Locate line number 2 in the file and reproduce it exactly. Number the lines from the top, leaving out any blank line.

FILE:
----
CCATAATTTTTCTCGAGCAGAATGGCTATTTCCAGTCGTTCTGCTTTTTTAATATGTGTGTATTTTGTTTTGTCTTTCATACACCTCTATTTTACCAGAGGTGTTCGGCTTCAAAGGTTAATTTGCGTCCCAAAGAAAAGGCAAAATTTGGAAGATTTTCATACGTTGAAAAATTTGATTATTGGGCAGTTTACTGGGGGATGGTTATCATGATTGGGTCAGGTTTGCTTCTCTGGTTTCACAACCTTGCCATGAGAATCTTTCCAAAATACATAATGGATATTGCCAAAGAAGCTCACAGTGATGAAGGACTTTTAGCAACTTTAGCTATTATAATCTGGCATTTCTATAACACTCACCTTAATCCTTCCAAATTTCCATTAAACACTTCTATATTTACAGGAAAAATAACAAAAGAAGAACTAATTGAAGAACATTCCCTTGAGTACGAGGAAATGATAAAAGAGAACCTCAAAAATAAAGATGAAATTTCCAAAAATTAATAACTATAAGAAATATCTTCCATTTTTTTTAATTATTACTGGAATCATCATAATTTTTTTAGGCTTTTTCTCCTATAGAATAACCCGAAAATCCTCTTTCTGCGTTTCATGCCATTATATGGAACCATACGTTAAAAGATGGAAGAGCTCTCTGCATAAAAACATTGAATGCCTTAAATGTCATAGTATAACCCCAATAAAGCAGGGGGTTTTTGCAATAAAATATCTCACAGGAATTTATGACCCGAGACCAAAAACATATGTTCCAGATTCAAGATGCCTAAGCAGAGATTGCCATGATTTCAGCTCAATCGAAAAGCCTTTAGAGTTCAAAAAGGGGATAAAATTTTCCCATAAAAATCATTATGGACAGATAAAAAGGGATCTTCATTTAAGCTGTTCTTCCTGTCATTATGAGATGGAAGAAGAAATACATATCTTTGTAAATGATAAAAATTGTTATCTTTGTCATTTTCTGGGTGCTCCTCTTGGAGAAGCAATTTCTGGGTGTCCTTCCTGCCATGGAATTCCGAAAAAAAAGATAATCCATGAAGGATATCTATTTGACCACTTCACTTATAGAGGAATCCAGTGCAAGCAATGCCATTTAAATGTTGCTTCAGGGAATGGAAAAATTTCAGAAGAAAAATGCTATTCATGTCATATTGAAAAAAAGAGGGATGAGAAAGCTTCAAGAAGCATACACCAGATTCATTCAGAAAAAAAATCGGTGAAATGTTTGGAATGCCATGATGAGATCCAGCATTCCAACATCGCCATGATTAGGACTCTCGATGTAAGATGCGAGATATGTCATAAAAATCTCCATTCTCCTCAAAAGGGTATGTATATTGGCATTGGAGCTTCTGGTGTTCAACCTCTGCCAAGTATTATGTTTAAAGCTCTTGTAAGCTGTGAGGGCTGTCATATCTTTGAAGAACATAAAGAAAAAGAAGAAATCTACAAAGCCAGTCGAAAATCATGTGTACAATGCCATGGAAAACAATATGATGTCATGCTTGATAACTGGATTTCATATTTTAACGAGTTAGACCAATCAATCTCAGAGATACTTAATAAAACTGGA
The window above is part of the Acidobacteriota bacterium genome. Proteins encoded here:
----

The window above is part of the Acidobacteriota bacterium genome. Proteins encoded here: